While reading Katrina Schwartz’s article titled “How Helping Students to Ask Better Questions Can Transform Classrooms,” I was struck by the line “many older students have forgotten how to ask their own questions about the world, afraid that if they wonder they will be wrong.” When do kids lose the curiosity that drives them to ask so many questions as children? Why are they so afraid of being wrong? How do we inspire older students to take risks, ask bold questions, and seek their own answers?
These are questions every educator should be asking. As Schwartz points out, “good questioning may be the most basic tenet of lifelong learning and independent thinking.” The Right Question Institute published a resource on the Question Formulation Technique™ that teachers can access if they want to learn how to support their students in generating questions to drive research and learning.
Once students learn a clear strategy to develop questions, they must become researchers able to find answers. In most classrooms, the closest students get to research is using the Google Search engine, but that is only one strategy for gathering information. As a doctoral student in the middle of what feels like endless research, I believe it is valuable to teach students to extend their data collection beyond an online search.
Before students begin conducting research, they should ask themselves, “What type of information am I looking for?” Do they want to collect data in the form of numbers to understand the extent of a problem? Are they trying to explore why something happens or understand a behavior? The answers to these questions will inform the types of research techniques they will employ.
Too often students rely entirely on someone else’s research, data, and analysis. They do not feel empowered to collect and analyze their own data. However, if we want our students to think like researchers, we need to provide them with the tools necessary to conduct real research. Gathering their own data to complement online research has the following benefits:
- It actively engages them in the research process as collectors of data.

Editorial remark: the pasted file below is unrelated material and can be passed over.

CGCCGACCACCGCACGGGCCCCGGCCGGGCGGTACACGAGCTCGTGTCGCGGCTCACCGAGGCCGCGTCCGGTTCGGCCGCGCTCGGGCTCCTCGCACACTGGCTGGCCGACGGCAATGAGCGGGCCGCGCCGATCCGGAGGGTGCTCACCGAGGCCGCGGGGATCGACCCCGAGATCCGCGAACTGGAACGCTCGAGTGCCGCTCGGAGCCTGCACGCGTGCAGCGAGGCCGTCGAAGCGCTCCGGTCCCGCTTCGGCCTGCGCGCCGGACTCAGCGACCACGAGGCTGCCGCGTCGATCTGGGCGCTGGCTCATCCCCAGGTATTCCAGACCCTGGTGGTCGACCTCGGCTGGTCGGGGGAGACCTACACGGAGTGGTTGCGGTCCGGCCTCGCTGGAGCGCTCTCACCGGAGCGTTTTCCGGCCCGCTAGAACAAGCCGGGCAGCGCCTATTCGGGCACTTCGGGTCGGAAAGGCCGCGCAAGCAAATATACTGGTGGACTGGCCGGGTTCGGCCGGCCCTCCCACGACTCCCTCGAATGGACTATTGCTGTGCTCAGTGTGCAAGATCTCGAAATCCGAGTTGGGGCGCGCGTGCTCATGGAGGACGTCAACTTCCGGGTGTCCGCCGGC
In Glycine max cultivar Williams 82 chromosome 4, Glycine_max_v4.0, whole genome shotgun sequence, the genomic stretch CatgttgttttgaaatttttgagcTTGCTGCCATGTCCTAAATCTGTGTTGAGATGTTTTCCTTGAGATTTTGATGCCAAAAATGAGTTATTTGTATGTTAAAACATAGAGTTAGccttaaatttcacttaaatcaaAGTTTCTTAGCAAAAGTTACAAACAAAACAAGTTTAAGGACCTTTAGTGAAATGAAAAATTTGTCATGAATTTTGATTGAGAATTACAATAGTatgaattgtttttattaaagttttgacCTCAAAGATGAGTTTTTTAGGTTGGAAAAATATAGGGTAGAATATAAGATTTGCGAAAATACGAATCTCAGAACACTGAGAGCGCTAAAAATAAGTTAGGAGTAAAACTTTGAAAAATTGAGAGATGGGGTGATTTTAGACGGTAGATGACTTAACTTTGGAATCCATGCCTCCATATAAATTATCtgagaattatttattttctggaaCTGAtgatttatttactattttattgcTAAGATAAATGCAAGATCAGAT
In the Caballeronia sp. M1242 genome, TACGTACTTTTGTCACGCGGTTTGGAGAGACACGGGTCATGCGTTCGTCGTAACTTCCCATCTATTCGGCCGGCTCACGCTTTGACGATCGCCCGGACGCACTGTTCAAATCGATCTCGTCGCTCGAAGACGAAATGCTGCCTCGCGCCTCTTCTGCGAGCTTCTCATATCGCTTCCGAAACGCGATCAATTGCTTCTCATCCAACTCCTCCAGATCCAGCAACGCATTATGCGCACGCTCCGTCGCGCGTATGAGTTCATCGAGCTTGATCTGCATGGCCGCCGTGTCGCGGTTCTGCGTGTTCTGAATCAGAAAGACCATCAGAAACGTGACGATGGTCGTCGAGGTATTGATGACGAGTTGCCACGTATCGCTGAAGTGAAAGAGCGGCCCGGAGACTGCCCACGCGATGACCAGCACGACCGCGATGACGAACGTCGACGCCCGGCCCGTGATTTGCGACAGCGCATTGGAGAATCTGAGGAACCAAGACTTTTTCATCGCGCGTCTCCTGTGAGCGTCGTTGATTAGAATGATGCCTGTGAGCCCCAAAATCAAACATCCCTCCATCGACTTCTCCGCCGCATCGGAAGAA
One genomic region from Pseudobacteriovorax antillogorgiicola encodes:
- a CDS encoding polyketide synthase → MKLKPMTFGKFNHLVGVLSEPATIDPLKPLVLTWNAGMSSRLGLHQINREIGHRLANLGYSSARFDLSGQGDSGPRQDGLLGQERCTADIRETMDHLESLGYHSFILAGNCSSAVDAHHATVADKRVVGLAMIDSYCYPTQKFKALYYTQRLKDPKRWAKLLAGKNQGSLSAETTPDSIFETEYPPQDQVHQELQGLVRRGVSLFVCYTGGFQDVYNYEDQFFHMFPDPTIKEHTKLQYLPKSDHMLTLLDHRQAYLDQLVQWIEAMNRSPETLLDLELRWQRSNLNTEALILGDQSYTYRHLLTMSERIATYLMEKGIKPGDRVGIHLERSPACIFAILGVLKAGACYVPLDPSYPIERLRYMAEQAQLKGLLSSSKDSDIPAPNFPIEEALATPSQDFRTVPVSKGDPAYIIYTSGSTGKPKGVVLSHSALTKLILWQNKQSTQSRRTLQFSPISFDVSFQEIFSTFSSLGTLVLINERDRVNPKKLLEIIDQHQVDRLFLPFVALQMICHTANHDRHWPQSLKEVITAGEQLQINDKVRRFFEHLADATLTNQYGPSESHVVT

- It requires that they learn how to leverage tools beyond a simple Google search to understand a problem, issue, or phenomenon.
- It demands critical thinking and analytical skills.
- It develops technical skills (e.g., learn to use an online survey tool) and soft skills (e.g., practice interview skills).
- It increases interest in the topic and investment in the quality of the report, infographic, or presentation on findings.
Thanks to technology and the internet, it is easier than ever for students to collect their own data. Students can:
- Design surveys Google Forms, Survey Monkey, or Zoho.
- Use voice memos or another audio recording app to capture data collected in interviews.
- Skype, Google Hangout, or Zoom with people who may not be able to meet face-to-face for an interview.
- Record video during observations.
- Connect with experts via social media.
If students learn how to generate questions and conduct research to answer those questions, they are more likely to take that researcher mindset into the world and continue learning long after they have left our classrooms.
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Thank you for your thoughts! It’s amazing how technology can allow us to both learn about a subject in depth and also cut corners to find an easy answer. Good research can apply to every subject area, and I hope more students take it to heart.
[…] like researchers in order to get them generating thought provoking questions and learning. “Train Your Students to Think Like Researchers” is her most recent post on her blog in which Catlin Tucker discuss some ideas and strategies […]
Thanks for the thoughtful post, Catlin! Teaching students to be critical of the world around them, formulate thoughtful questions, and then follow up on them in a way that challenges their thinking is a powerful educational goal. In my own 8th grade classroom, I’ve had students ask questions on a large scale like “What do colleges do to help stop sexual assault?” and also on a local scale such as “Is the town doing everything it can to prevent accidents on [local street that is near an elementary school]?” The latter student ended up conducting an email interview with a member of the police department and was able to get accident data for the street. This was an awesome start, but in the future I’d like to encourage a student like that to get some qualitative data as well – possibly from parents who live on the street and are concerned for their children.
I think it’s so important for students to ask tough real-world questions. These are the types of questions they care about because they impact their lives.
I agree that collecting qualitative data would make the issues they are curious about really real. Interviewing people can be such a powerful data collection tool that lends so much insight into a problem or issue. The challenge from a teaching perspective is to help them break that qualitative data down to make sense of it. As with most of the really valuable learning activities, it takes time 🙂